Canada’s public broadcast CBC called Meta’s latest action irresponsible and said that it was “an abuse of their market power”.
But Meta and Google are opposed to the Act, and Google has called it an unfair “link-tax” that disrupts the “free linking” that is fundamental to how the web works.
“Unfortunately, despite our many efforts to offer reasonable and balanced solutions that would help achieve the goals of Bill C-18, this new law remains unworkable,” said Google.
So far, the scope of people affected remains limited, but the companies intend to block all access to news links on Facebook, Instagram, and Google Search when the Act goes into effect.
And when this happens, many Canadians who are used to accessing news through these sites will no longer be able to. Small community news sources like the PEN are therefore about to become more important for connecting communities about ongoing news and events.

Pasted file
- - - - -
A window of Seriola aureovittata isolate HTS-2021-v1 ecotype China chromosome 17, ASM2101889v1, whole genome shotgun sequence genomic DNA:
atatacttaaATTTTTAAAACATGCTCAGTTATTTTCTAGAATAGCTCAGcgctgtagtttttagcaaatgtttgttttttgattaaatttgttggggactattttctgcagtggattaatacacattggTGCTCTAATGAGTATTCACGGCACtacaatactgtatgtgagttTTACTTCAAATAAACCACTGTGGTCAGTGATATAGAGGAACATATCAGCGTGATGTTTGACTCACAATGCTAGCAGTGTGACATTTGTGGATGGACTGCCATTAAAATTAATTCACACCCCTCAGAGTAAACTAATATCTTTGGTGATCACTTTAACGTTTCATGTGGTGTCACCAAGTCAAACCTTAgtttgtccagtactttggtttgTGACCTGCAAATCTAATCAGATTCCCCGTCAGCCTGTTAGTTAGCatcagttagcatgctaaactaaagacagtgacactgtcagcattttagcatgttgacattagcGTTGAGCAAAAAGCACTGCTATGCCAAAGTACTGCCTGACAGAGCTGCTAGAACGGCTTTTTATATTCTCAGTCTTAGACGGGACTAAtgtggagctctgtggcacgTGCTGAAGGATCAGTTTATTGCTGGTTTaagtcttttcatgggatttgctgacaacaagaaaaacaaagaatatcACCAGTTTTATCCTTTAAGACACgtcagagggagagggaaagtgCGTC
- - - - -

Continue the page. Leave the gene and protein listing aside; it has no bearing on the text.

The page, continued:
As Big Tech companies clamp down on Canadians’ news access, the PEN will remain a free and accessible place for Ottawa residents to stay informed about their communities.
Image Credit: C. Bonasia
Stories from the PEN!
And now on to the Stories from the PEN, where you can read about inspiring individuals and organizations stepping up to engage in issues affecting our local communities.
Read words from Steve Wendt, a steering committee member of Rural Woodlands Ottawa, about the organization’s actions to stop forest and tree loss in Ottawa.